Grönlund–Nisunen’s new public art installation Triad completed in Kalasatama
A new public work of art is now complete in Kalasatama Comprehensive School, Helsinki. Triad by Tommi Grönlund and Petteri Nisunen is a colourful light installation embedded into the wall of the school cafeteria. The installation integrated into the architecture consists of three circles created with LED strips with regularly changing colours.
When the colours change, random visual triads are formed. They are based on the seven-colour palette presented by physicist Sir Isaac Newton (1642–1727): blue, magenta, red, orange, yellow, green and cyan. The colours can form up to 343 combinations.
The installation is like a test for colour harmony, studying possible corresponds between musical triads and the tricolour combinations. The seven-colour palette can be seen as similar to the octave in Western music, which includes seven whole tones.
“Many of our works involve randomness, which is often based on natural phenomena, such as the fluctuations in radioactive background radiation. Even if its average stays constant, there may be vast variations within a short period of time. The works have a life of their own within specifically set threshold values for the works’ control systems. What’s fascinating about randomness is that, despite our rational efforts, life is always random in the end,” the artists say.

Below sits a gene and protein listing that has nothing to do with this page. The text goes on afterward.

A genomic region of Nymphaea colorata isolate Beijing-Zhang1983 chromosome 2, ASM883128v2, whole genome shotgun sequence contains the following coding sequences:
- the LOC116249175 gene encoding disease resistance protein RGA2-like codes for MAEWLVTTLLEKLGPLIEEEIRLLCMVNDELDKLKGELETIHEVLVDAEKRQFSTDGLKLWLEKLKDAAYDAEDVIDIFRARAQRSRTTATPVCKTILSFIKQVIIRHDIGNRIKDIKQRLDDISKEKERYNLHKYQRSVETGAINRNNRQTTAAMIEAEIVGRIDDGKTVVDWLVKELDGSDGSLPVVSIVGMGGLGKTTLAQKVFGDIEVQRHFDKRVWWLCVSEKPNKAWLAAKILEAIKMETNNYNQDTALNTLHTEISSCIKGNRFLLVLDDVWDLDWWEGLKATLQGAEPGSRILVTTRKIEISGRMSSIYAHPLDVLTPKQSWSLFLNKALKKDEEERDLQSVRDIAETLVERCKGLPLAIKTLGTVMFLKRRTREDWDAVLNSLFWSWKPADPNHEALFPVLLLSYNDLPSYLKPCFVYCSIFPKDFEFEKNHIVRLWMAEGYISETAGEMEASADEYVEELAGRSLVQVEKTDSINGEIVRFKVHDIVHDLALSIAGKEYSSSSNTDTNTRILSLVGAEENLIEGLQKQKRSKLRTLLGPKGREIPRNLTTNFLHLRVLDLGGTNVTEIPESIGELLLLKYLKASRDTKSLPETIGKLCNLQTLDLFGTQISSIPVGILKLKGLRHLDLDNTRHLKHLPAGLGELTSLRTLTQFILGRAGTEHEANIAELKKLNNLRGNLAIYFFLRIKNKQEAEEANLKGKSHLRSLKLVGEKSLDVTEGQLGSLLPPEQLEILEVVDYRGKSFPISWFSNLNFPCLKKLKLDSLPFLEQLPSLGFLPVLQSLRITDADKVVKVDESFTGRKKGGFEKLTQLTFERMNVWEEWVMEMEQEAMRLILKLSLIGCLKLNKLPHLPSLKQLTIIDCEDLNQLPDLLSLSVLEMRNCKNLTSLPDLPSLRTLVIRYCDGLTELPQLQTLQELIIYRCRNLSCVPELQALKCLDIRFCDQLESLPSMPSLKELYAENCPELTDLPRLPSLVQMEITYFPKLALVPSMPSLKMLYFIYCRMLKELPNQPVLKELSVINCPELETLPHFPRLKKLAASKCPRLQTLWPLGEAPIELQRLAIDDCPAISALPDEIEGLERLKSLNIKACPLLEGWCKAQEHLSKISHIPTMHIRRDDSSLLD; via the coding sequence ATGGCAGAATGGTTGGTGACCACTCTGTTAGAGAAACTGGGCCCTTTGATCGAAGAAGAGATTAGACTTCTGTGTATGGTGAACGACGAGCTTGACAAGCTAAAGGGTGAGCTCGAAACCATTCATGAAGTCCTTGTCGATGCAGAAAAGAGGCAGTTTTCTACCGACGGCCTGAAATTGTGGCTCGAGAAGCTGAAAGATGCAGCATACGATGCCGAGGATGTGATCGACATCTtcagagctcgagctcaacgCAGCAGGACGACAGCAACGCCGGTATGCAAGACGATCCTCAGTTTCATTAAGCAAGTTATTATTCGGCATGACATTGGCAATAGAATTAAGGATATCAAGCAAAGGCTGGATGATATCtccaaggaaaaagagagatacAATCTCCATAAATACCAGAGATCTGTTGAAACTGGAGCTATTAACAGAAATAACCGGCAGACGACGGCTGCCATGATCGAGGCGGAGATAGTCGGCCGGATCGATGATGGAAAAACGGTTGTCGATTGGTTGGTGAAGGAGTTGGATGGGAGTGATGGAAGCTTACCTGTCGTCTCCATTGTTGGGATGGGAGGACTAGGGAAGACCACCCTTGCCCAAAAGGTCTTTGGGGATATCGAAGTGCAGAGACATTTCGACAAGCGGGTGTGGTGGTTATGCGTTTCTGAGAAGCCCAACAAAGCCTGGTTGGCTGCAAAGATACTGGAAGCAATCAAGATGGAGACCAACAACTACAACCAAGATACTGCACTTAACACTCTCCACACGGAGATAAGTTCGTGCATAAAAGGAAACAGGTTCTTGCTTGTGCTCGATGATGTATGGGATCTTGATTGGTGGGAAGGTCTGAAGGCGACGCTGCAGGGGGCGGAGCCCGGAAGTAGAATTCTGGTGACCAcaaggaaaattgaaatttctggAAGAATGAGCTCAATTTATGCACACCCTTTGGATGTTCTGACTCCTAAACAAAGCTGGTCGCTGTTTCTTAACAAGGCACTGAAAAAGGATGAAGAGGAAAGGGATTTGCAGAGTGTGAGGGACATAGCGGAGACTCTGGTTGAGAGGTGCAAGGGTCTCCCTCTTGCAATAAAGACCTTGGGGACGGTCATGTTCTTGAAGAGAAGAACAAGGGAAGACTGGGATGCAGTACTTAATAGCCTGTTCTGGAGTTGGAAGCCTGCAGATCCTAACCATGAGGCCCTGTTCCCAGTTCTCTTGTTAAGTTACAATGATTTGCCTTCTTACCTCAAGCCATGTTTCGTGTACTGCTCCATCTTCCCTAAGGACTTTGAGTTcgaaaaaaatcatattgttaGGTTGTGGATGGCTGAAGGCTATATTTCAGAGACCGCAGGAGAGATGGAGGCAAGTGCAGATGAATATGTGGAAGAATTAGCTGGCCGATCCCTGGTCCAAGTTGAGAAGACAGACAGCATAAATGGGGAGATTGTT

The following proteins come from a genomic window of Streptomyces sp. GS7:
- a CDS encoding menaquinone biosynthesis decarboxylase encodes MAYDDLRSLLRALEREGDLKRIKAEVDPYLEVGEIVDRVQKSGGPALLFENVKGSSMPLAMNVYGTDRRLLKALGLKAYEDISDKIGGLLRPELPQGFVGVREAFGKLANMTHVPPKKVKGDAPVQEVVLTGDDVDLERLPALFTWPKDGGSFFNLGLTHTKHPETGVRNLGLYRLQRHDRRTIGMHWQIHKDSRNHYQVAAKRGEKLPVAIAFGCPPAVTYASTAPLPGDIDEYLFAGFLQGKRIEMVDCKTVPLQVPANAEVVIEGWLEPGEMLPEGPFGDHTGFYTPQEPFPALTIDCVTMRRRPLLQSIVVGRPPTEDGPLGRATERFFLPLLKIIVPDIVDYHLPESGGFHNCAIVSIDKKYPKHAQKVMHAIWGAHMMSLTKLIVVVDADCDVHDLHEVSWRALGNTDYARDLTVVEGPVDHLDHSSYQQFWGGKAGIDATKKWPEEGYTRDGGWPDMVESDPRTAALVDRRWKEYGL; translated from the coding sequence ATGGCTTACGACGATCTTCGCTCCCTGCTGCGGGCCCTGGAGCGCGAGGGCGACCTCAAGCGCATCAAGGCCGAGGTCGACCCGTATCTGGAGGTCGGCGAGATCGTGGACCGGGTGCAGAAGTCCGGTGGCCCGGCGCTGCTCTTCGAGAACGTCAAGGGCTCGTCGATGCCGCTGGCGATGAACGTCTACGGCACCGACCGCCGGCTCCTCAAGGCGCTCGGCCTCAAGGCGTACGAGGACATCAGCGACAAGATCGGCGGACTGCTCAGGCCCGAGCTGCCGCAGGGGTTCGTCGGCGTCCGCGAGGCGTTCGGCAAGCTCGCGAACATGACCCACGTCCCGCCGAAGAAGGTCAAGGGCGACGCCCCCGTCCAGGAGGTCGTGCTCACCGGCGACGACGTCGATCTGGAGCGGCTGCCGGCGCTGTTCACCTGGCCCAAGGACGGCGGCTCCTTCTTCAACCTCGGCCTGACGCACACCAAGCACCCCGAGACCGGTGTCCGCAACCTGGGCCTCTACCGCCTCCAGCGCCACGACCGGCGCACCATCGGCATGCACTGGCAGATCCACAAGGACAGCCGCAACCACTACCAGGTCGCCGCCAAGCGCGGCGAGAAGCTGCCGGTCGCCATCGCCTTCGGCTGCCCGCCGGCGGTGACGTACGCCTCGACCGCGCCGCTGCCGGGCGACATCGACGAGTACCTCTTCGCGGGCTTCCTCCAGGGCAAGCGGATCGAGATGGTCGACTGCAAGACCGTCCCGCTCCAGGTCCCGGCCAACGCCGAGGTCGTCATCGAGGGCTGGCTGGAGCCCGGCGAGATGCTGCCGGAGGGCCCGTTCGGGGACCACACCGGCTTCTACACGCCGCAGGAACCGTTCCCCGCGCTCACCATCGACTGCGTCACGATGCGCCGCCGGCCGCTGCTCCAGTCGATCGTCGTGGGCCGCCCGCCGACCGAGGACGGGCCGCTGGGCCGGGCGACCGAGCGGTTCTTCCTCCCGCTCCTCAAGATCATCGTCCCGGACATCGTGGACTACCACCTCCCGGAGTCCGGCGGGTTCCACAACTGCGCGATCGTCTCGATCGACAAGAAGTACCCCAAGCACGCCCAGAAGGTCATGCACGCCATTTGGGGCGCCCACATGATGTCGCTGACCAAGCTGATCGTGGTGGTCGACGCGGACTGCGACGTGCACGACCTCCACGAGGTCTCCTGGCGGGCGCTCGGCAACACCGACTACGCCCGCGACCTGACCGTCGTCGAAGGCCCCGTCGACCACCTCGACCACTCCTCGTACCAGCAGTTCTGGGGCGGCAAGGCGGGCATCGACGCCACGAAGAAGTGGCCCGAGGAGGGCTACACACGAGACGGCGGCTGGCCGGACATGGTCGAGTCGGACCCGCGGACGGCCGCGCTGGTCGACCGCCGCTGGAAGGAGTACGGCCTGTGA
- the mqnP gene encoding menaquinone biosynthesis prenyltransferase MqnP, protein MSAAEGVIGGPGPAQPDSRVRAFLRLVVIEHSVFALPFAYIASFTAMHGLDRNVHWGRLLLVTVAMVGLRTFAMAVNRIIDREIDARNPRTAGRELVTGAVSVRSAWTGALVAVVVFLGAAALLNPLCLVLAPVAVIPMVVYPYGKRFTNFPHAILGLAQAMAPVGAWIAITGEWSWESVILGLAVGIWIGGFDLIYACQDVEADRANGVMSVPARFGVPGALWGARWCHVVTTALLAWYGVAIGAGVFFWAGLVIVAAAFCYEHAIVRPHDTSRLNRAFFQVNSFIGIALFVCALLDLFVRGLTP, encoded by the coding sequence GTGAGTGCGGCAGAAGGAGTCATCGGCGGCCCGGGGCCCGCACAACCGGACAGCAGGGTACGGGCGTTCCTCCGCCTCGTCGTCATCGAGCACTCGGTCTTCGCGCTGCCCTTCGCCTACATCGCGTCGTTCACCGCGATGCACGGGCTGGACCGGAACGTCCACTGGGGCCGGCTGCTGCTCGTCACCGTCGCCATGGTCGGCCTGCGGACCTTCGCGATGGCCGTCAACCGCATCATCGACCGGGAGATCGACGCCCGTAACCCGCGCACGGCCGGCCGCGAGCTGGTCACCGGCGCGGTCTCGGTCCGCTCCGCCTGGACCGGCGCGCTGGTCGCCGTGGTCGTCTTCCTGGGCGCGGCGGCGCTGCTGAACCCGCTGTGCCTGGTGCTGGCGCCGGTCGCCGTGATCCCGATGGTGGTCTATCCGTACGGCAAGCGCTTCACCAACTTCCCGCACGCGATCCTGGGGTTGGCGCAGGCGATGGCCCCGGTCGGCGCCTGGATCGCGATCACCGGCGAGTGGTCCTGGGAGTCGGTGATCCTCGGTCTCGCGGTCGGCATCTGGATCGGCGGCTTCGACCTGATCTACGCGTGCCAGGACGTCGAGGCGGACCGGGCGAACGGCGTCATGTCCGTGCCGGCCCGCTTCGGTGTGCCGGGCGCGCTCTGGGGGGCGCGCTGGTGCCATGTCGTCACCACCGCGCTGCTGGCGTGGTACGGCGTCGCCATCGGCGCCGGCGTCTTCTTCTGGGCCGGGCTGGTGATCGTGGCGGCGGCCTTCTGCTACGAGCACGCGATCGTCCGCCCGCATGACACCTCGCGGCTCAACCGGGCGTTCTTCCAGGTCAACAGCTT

Tommi Grönlund (b. 1967) and Petteri Nisunen (b. 1962) have worked together since the early 1990s. Their portfolio consists of installations and interventions made in both the built environment and the natural environment. The works often involve scientific, physical and mechanical phenomena, such as movement, light and sound. Their works have been displayed in several exhibitions around the world, and they have implemented numerous installations in public spaces in both Finland and elsewhere in Europe. Recently in 2020, Grönlund–Nisunen’s extensive solo exhibition, Flow with Matter, was displayed at Shanghai Minsheng Art Museum. In 2013, Grönlund–Nisunen won the Leonardo da Vinci World Award of Arts, and in 2001, they received the Finland Award for art.
The City of Helsinki adheres to the Percent for Art principle, which means that approximately one per cent of the City’s new construction and renovation expenses are dedicated to the creation of new public art. In recent years, extensive construction efforts have made it possible to commission art for many public buildings in Jakomäki, Maunula, Jätkäsaari and Vallila, among other Helsinki areas. HAM Helsinki Art Museum serves as an arts expert in these projects, and the works are added to HAM’s art collection.